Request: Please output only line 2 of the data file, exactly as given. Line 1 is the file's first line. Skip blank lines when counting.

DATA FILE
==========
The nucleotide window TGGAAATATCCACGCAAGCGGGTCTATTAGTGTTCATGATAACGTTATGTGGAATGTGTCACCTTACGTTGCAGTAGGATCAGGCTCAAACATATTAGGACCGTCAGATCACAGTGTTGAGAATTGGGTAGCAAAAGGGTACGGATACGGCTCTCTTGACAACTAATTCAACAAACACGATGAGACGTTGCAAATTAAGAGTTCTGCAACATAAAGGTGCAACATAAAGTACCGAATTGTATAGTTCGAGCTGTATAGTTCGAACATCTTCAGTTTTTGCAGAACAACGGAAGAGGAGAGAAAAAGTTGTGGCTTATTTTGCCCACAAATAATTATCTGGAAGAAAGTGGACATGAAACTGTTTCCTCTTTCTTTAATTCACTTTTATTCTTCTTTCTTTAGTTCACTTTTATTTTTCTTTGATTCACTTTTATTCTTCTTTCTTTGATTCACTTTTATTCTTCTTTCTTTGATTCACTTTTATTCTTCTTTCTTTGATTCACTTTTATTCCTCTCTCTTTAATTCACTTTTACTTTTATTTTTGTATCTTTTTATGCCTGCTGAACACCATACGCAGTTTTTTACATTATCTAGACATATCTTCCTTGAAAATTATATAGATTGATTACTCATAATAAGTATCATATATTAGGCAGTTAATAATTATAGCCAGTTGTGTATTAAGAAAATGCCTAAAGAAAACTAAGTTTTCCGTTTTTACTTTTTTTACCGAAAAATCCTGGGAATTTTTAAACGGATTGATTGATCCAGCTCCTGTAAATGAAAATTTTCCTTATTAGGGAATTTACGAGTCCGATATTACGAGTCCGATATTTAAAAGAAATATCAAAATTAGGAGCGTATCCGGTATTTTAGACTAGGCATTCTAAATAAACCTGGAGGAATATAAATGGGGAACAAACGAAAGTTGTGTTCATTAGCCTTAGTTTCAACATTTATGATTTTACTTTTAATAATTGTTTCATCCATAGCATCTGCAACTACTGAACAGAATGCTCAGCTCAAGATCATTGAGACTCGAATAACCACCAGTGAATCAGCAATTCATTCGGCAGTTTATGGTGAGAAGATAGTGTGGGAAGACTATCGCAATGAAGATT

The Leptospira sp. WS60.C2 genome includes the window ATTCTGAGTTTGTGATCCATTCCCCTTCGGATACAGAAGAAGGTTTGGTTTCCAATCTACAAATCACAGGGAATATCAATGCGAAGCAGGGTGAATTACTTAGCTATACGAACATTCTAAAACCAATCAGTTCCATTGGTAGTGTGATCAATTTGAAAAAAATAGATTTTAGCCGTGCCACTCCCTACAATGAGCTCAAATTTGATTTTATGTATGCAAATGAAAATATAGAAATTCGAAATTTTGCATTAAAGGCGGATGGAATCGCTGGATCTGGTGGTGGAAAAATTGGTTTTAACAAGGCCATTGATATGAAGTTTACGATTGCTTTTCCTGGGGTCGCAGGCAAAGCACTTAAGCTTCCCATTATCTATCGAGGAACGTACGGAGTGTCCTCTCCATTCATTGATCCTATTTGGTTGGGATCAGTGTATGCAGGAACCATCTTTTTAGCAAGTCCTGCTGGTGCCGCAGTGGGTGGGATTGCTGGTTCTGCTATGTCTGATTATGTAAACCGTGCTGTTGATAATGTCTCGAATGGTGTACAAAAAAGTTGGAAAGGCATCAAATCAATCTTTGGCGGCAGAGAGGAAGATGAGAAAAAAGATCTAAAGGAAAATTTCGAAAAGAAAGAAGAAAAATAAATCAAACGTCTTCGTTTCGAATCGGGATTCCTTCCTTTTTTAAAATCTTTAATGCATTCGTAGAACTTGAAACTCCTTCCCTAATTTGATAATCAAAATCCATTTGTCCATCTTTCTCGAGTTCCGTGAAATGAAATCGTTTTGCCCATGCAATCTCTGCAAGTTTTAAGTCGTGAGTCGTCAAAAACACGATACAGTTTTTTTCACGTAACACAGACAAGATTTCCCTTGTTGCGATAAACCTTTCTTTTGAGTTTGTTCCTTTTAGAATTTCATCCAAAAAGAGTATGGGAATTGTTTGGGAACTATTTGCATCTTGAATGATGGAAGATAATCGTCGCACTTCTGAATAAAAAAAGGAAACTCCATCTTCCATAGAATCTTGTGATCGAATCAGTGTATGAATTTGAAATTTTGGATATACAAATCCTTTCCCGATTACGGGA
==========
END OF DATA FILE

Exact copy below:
The Leptospira sp. WS60.C2 genome includes the window ATTCTGAGTTTGTGATCCATTCCCCTTCGGATACAGAAGAAGGTTTGGTTTCCAATCTACAAATCACAGGGAATATCAATGCGAAGCAGGGTGAATTACTTAGCTATACGAACATTCTAAAACCAATCAGTTCCATTGGTAGTGTGATCAATTTGAAAAAAATAGATTTTAGCCGTGCCACTCCCTACAATGAGCTCAAATTTGATTTTATGTATGCAAATGAAAATATAGAAATTCGAAATTTTGCATTAAAGGCGGATGGAATCGCTGGATCTGGTGGTGGAAAAATTGGTTTTAACAAGGCCATTGATATGAAGTTTACGATTGCTTTTCCTGGGGTCGCAGGCAAAGCACTTAAGCTTCCCATTATCTATCGAGGAACGTACGGAGTGTCCTCTCCATTCATTGATCCTATTTGGTTGGGATCAGTGTATGCAGGAACCATCTTTTTAGCAAGTCCTGCTGGTGCCGCAGTGGGTGGGATTGCTGGTTCTGCTATGTCTGATTATGTAAACCGTGCTGTTGATAATGTCTCGAATGGTGTACAAAAAAGTTGGAAAGGCATCAAATCAATCTTTGGCGGCAGAGAGGAAGATGAGAAAAAAGATCTAAAGGAAAATTTCGAAAAGAAAGAAGAAAAATAAATCAAACGTCTTCGTTTCGAATCGGGATTCCTTCCTTTTTTAAAATCTTTAATGCATTCGTAGAACTTGAAACTCCTTCCCTAATTTGATAATCAAAATCCATTTGTCCATCTTTCTCGAGTTCCGTGAAATGAAATCGTTTTGCCCATGCAATCTCTGCAAGTTTTAAGTCGTGAGTCGTCAAAAACACGATACAGTTTTTTTCACGTAACACAGACAAGATTTCCCTTGTTGCGATAAACCTTTCTTTTGAGTTTGTTCCTTTTAGAATTTCATCCAAAAAGAGTATGGGAATTGTTTGGGAACTATTTGCATCTTGAATGATGGAAGATAATCGTCGCACTTCTGAATAAAAAAAGGAAACTCCATCTTCCATAGAATCTTGTGATCGAATCAGTGTATGAATTTGAAATTTTGGATATACAAATCCTTTCCCGATTACGGGA